Megan, who grew up in Chicago, took care of such “bakeshop” fare, such as her trademark lemon meringue pie, served at the restaurant, and a MoKan pecan pie, her version of a Southern classic. But the breakfast chapter, Great Awakenings, was one of her favorites, with fried cinnamon rolls, German pancakes and a Christmas breakfast casserole that is a family tradition.
“There’s more of a richness,” she says of the collection. “You can hear the history of recipes and what they meant.”
Bonjwing Lee, the local photographer who worked on the first book, rejoined the couple to shoot “Made in America.” Lee was tasked with making images that reflected a sense of Americana, rather than a visual peg to a particular region of the country.
As an Asian-American growing up in Kansas City, Lee ate with chopsticks at home but used his hands to eat all-American staples such as hamburgers, pizza and chicken tenders when he went to school. “Still, I see pie and it’s a part of me. It’s as much a part of me as chopsticks,” he says, adding “very American is really very Midwestern.”
The textures and colors and scenery at the farm that has remained in Colby’s family for several generations provided the perfect backdrop for many of the photos.
The weather was windy on the day that Lee posed the couple for the portrait. “If you look at the photo I think you can see Megan’s hair was flying around, and the light had changed,” Lee recalls.
The goal throughout was to move in tight on the food to give the shots the immediacy of Instagram. Lee used a 35mm lens, which meant he had to get within “conversational distance.” He prefers working without a tripod and used only available light.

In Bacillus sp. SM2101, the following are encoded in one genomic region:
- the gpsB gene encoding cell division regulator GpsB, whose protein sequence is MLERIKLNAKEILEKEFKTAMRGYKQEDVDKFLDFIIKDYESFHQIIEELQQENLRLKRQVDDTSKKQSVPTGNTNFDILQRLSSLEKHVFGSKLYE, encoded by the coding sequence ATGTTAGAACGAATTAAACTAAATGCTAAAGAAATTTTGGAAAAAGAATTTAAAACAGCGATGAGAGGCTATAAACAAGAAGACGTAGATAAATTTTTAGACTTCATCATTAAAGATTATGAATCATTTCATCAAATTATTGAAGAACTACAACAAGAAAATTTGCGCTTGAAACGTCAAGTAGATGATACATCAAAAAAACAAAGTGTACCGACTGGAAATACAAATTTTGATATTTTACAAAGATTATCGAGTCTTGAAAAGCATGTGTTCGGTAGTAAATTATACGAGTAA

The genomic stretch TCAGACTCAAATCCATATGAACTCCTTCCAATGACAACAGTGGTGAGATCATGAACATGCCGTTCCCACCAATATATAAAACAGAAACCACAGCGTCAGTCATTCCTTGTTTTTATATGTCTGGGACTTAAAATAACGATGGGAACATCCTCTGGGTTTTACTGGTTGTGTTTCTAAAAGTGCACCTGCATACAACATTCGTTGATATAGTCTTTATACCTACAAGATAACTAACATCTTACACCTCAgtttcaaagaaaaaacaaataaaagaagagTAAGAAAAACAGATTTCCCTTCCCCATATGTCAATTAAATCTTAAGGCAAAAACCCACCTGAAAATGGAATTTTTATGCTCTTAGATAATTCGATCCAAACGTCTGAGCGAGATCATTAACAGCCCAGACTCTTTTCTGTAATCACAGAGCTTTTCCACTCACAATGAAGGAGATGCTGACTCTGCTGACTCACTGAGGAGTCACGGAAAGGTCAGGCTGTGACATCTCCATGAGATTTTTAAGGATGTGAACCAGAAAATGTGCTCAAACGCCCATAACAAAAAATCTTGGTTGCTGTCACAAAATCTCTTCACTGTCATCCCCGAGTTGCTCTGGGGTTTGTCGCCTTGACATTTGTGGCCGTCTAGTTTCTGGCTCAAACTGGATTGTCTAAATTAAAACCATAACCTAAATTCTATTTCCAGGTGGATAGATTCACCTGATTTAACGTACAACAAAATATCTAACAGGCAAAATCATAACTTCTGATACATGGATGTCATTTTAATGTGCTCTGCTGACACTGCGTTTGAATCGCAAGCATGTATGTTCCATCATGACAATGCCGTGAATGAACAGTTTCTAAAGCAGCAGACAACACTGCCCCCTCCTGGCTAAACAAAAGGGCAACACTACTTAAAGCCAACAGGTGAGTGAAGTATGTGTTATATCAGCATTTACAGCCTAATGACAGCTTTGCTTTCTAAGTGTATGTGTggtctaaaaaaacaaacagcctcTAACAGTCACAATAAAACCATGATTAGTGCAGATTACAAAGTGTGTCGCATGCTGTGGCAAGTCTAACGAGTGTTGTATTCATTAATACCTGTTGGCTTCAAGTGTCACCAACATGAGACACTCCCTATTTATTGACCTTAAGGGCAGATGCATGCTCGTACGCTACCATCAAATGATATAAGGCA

No food stylists were used: Cold fried chicken was shot on a brown-and-white flowered grandma-style china plate set atop a vintage white enamel gas stove in the farm’s mostly abandoned kitchen.
“It was something out of central casting, if you wanted to call up an old country stove,” Lee says.
Many of their props came from their basements and were “old-timey to give a slightly mismatched feel,” Lee says. But when they needed extra props for a shot, they called Louise Meyer of the kitchen store Pryde’s Old Westport and borrowed wire baskets, napkins and cake stands by the carload.
Other shots were done on the patio at Rye or in the Garreltses backyard, featuring the couple’s children, Madi and Colin. Colin is holding up a chocolate chip cookie (Colby’s grandma’s cookies, made with bacon fat) and a chocolate-butterscotch cookie (with a little demerara sugar) while on a swingset that is cropped out of the final frame.